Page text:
There is a strong historical religious connection between Russia and Ukraine. But what role is religion playing in the current conflict? In the run-up to Easter, Michael Eckels in Moscow reports for VOA.
Video

Video Ukraine, Russia, United in Faith, Divided in Politics

There is a strong historical religious connection between Russia and Ukraine. But what role is religion playing in the current conflict? In the run-up to Easter, Michael Eckels in Moscow reports for VOA.
Video

Video Face of American Farmer is Changing

The average American farmer is now 58 years old, and farmers 65 and older are the fastest growing segment of the population. It’s a troubling trend signaling big changes ahead for American agriculture as aging farmers retire. Reporter Mike Osborne says a new report from the U.S. Census Bureau is suggesting what some of those changes might look like... and why they might not be so troubling.
Video

Video Donetsk Governor: Ukraine Military Assault 'Delicate But Necessary'

Around a dozen state buildings in eastern Ukraine remain in the hands of pro-Russian protesters who are demanding a referendum on self-rule. The governor of the whole Donetsk region is among those forced out by the protesters. He spoke to VOA's Henry Ridgwell from his temporary new office in Donetsk city.
Video

Video Drones May Soon Send Data From High Seas

Drones are usually associated with unmanned flying vehicles, but autonomous watercraft are also becoming useful tools for jobs ranging from scientific exploration to law enforcement to searching for a missing airliner in the Indian Ocean. VOA’s George Putic reports on sea-faring drones.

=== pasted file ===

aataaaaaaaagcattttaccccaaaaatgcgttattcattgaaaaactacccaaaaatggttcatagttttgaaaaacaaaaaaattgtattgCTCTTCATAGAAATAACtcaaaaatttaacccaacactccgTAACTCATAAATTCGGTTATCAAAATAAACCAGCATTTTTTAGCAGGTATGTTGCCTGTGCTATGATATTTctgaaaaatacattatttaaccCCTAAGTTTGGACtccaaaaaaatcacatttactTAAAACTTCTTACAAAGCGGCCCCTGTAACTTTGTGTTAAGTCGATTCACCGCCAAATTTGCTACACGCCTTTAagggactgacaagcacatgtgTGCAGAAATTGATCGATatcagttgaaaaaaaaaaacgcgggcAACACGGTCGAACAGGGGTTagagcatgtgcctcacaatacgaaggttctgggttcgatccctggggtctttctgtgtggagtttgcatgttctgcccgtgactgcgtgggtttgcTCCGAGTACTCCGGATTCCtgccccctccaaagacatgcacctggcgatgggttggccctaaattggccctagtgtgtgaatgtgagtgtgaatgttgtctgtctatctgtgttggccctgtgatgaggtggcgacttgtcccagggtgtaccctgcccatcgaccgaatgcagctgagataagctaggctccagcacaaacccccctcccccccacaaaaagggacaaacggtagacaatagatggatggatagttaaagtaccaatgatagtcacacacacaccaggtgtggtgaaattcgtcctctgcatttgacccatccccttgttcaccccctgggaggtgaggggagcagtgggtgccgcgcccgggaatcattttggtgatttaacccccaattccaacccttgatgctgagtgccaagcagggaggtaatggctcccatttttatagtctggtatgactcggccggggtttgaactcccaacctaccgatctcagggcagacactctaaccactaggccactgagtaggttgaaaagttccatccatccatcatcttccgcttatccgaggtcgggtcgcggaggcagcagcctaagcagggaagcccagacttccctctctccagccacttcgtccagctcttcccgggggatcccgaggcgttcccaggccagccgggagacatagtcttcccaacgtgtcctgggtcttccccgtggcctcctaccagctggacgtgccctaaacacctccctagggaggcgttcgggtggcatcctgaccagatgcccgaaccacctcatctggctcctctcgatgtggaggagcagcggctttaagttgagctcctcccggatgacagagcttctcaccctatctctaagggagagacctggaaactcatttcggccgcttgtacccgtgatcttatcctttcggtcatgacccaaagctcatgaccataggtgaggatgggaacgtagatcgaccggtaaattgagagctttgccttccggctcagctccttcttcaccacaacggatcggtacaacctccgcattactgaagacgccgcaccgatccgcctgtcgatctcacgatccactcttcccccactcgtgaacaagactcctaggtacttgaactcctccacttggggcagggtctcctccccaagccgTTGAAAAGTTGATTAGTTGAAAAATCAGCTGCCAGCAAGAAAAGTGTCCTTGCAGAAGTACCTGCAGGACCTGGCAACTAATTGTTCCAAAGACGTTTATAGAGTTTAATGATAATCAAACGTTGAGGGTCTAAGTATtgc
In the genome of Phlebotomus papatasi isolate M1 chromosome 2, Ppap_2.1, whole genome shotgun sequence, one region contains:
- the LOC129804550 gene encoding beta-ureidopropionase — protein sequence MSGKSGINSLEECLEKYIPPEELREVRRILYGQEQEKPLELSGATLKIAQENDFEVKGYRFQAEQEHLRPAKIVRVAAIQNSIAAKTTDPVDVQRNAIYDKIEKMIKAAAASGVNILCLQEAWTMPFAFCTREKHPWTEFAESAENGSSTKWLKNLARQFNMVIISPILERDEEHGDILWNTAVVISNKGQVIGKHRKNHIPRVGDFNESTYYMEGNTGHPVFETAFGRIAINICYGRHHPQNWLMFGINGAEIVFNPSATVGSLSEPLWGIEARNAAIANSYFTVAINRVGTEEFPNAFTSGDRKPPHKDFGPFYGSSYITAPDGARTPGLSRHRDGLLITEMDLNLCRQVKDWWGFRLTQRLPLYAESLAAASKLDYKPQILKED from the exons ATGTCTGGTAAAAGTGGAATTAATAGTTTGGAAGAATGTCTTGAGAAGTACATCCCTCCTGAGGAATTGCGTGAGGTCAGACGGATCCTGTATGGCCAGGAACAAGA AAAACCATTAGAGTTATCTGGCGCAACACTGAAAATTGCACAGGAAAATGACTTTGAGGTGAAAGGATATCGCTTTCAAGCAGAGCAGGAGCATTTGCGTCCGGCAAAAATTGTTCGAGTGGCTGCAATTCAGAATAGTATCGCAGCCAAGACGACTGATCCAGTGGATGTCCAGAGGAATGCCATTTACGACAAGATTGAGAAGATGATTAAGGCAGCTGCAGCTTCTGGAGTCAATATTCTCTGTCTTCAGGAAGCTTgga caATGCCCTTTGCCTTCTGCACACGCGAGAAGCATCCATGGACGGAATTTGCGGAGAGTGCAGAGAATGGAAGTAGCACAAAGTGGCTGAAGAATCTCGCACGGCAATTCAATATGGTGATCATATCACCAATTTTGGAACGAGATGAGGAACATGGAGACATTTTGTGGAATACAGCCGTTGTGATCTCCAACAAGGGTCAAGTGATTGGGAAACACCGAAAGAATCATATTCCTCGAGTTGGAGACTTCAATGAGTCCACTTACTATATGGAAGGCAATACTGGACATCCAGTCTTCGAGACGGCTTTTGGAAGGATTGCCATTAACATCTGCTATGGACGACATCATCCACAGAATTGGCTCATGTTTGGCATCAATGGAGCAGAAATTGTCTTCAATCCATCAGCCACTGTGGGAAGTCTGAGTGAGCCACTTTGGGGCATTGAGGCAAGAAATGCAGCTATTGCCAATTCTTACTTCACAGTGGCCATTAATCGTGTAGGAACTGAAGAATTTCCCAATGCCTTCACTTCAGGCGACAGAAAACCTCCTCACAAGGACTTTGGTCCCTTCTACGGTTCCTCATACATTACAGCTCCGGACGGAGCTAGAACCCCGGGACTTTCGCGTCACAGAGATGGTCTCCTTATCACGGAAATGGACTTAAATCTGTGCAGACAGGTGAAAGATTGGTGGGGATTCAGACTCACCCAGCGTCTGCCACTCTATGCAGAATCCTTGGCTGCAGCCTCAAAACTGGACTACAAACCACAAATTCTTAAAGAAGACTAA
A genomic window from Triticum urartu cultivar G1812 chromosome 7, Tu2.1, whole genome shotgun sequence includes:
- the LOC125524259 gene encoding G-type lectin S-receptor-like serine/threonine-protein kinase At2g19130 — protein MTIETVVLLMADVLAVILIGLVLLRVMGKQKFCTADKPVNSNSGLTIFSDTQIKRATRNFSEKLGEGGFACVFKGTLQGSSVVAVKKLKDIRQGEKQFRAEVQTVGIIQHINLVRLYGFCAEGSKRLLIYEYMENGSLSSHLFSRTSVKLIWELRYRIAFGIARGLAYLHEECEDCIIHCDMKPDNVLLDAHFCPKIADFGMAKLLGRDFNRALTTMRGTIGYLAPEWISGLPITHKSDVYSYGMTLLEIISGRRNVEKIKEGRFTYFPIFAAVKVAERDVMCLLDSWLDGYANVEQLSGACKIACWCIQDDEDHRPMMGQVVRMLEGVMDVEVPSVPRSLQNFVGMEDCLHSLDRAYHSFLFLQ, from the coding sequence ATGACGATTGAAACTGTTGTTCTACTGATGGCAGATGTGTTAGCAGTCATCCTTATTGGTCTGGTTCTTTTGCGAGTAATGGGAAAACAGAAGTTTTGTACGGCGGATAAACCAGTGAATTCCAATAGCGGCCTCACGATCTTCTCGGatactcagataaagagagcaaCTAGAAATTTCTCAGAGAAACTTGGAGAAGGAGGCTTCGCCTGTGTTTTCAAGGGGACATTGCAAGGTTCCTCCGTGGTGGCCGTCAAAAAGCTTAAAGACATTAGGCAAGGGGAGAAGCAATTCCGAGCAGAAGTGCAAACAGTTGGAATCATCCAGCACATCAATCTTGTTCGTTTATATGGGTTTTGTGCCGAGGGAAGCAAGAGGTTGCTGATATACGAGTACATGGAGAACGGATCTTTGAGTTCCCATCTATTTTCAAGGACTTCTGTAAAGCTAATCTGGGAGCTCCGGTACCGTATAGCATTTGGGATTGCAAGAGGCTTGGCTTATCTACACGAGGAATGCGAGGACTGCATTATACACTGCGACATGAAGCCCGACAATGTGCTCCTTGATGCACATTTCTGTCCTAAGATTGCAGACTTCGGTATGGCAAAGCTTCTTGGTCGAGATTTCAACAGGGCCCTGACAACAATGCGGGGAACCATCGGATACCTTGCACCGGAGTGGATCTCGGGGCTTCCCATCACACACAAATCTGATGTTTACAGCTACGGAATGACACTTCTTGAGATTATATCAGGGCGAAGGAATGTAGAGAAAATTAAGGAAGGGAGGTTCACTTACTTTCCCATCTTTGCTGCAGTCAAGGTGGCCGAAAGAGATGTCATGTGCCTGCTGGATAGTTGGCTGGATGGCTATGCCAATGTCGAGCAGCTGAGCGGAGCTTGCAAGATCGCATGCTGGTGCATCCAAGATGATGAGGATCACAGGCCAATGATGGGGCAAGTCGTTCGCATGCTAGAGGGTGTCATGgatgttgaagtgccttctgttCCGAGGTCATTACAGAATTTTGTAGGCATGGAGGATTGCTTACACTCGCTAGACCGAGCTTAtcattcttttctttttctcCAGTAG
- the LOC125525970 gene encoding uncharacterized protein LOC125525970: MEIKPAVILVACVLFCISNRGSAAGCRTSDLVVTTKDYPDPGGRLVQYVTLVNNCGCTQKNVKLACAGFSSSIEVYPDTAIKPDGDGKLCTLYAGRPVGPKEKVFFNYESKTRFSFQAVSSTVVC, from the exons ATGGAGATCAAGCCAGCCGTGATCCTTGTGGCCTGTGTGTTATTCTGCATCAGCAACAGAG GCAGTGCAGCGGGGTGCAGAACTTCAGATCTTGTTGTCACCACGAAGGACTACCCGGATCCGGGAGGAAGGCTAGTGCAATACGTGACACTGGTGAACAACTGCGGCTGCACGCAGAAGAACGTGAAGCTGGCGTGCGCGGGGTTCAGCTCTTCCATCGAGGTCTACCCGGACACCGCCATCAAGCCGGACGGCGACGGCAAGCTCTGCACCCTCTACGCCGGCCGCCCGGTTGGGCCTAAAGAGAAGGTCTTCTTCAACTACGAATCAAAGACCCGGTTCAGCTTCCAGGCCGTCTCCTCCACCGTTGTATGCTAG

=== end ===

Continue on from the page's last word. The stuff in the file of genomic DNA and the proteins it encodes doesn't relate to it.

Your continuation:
Video

Video New Earth-Size Planet Found

Not too big, not too small. Not too hot, not too cold. A newly discovered planet looks just right for life as we know it, according to an international group of astronomers. VOA’s Steve Baragona has more.
Video

Video Copts in Diaspora Worry About Future in Egypt

Around 10 percent of Egypt’s population belong to the Coptic faith, making them the largest Christian minority in the Middle East. But they have become targets of violence since the revolution three years ago. With elections scheduled for May and the struggle between the Egyptian military and Islamists continuing, many Copts abroad are deeply worried about the future of their ancient church. VOA religion correspondent Jerome Socolovsky visited a Coptic church outside Washington DC.
Video

Video Critics Say Venezuelan Protests Test Limits of Military's Support

During the two months of deadly anti-government protests that have rocked the oil-rich nation of Venezuela, President Nicolas Maduro has accused the opposition of trying to initiate a coup. Though a small number of military officers have been arrested for allegedly plotting against the government, VOA’s Brian Padden reports the leadership of the armed forces continues to support the president, at least for now.
Video

Video More Millenials Unplug to Embrace Board Games

A big new trend in the U.S. toy industry has more consumers switching off their high-tech gadgets to play with classic toys, like board games. This is especially true among the so-called millenial generation - those born in the 1980's and 90's. Elizabeth Lee has more from an unusual café in Los Angeles, where the new trend is popular and business is booming.
Video

Video Google Buys Drone Company

In its latest purchase of high-tech companies, Google has acquired a manufacturer of solar-powered drones that can stay in the air almost indefinitely, relaying broadband Internet connection to remote areas. It is seen as yet another step in the U.S. based Web giant’s bid to bring Internet to the whole world. VOA’s George Putic reports.
AppleAndroid